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A shell-shocked economy, spiraling debt at financial institutions, or just plain bad management -- on any given day, investors can name a number of reasons to sell a stock. Yet while panic never helps investors, it's still a good idea to play devil's advocate with investments.
In Motley Fool CAPS, more than 135,000 members have weighed in on nearly 5,300 stocks, sharing bullish and bearish opinions alike.
Consider American automaking icon Ford (NYSE: F ) . The company has steered clear of bankruptcy, but in Motley Fool CAPS, a significant number of the 7,335 members weighing in on the company still offer reasons to be bearish. I've already plucked out some of the common bullish rationale backing Ford today, so here are three counterpoints, courtesy of CAPS:
1. High debt: Some CAPS members think Ford has too much debt and will have to resort to financing other than cash from operations to cover payments. In May, Ford joined a wide range of companies, from banks like Bank of America (NYSE: BAC ) to energy companies like Valero Energy (NYSE: VLO ) , in diluting shares. Ford restructured a chunk of debt in April and some investors predict it's likely to need more debt restructurings to get by.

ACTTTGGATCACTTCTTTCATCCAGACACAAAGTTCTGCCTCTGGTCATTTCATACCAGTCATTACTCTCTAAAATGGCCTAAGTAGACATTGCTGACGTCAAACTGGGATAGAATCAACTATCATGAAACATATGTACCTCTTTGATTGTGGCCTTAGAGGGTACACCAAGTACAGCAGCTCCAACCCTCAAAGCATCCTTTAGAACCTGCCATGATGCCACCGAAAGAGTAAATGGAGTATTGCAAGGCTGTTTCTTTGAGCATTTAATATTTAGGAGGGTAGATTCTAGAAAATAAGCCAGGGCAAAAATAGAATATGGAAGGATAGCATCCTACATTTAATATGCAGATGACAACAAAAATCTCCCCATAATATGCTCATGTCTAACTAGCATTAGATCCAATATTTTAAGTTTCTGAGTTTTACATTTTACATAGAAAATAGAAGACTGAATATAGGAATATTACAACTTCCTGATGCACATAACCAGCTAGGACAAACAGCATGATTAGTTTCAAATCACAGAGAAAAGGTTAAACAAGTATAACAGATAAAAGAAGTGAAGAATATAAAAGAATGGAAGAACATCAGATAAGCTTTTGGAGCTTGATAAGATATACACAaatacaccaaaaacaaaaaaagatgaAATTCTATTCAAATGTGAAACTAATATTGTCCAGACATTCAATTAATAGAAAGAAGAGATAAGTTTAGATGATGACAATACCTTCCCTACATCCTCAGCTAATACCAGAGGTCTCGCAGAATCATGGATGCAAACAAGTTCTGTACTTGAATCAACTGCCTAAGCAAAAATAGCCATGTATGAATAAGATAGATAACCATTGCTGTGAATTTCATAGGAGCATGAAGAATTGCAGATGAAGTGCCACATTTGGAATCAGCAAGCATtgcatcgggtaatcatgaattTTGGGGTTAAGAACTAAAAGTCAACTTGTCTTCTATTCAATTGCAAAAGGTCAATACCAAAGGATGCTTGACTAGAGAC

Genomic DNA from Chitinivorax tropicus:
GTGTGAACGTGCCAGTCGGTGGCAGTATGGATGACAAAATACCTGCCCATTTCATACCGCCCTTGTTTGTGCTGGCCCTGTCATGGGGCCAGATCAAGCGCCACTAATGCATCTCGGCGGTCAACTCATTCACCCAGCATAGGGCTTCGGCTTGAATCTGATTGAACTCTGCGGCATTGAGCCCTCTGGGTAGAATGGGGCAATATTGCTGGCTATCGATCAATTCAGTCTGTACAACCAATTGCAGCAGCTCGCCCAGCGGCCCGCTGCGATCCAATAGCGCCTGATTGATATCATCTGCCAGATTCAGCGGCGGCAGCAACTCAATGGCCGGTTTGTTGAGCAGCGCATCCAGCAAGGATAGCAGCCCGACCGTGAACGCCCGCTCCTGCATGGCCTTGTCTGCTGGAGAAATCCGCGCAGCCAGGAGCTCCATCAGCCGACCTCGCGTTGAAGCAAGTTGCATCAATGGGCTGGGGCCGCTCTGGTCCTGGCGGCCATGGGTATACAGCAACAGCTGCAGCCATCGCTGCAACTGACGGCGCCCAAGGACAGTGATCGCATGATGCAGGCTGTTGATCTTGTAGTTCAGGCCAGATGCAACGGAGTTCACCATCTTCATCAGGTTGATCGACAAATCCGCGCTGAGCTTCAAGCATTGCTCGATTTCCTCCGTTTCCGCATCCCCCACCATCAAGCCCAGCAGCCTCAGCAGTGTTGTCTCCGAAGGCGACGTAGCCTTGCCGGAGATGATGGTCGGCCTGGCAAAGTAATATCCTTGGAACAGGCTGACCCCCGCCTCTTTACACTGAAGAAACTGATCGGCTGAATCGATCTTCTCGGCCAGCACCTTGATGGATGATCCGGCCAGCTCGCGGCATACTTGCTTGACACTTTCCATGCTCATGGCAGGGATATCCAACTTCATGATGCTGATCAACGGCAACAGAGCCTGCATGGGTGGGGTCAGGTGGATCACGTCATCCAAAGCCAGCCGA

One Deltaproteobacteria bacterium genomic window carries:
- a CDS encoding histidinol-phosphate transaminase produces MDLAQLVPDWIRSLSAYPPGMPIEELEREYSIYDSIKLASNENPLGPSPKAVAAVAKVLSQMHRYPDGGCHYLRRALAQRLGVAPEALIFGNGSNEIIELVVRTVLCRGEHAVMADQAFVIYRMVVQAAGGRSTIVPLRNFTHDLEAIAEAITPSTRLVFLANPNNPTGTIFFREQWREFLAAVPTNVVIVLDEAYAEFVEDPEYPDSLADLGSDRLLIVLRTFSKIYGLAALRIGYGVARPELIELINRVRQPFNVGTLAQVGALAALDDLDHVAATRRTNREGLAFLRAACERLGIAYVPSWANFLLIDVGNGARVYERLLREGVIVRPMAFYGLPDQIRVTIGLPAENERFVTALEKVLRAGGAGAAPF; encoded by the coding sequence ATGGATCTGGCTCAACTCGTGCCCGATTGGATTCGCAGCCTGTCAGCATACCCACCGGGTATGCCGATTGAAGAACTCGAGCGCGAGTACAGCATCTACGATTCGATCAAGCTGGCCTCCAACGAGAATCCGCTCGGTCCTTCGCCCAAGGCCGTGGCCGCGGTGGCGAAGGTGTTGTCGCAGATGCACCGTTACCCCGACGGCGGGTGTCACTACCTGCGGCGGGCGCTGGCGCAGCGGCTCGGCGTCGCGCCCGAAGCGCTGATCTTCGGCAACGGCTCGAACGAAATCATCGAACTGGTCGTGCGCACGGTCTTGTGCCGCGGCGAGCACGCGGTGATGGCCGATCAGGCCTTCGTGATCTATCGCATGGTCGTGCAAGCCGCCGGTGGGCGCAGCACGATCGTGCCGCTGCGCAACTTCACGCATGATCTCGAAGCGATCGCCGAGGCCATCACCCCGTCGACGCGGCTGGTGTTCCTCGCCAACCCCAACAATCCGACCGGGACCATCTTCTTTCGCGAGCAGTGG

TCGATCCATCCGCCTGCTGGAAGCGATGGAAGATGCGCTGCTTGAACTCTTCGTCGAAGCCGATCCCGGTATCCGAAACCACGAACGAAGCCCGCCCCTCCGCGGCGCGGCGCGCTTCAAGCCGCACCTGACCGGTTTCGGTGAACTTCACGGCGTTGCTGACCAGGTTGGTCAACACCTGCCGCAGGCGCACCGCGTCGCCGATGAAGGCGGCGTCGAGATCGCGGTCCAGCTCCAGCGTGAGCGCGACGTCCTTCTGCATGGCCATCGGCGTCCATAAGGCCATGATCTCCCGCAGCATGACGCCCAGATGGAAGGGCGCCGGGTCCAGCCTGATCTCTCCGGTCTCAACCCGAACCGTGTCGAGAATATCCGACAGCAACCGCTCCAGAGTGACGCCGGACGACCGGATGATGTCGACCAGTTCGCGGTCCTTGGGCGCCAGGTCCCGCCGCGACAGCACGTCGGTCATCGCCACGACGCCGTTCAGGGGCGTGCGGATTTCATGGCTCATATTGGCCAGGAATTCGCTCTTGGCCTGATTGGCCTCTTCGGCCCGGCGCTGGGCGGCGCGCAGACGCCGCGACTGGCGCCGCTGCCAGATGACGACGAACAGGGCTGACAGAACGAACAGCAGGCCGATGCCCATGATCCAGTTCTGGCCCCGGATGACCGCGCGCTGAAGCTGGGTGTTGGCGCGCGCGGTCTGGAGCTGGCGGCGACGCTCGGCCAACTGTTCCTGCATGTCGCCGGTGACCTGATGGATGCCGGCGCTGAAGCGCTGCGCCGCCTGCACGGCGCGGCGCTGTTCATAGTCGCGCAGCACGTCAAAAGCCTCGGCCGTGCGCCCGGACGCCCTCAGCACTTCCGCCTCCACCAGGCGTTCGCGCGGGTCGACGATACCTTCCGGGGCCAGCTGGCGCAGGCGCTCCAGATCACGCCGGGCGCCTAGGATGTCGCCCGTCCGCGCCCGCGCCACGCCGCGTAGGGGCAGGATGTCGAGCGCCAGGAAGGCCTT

2. Advantaged competition: Many investors anticipate that Ford will be at a disadvantage when a leaner General Motors emerges from bankruptcy without the weight of its bad assets. And while banks like Goldman Sachs (NYSE: GS ) and JPMorgan Chase simply paid back borrowed TARP funds to avoid government control, the new General Motors will be backed by a 61% ownership by the U.S. government, which could make it difficult to compete against, regardless of the government's improbable success in turning it around.
3. Falling sales: Falling auto industry sales have had far-reaching effects on manufacturers like Ford, Toyota (NYSE: TM ) , and Honda (NYSE: HMC ) as well as suppliers like Lear and Johnson Controls (NYSE: JCI ) . With sales continuing to decline in June, not many investors expect a quick rebound in the auto industry, regardless of predictions that the market has bottomed.
Of course, Ford has survived to date. But the need to consider questions about whether the company will ultimately thrive is why CAPS is such a great resource to augment your own analysis.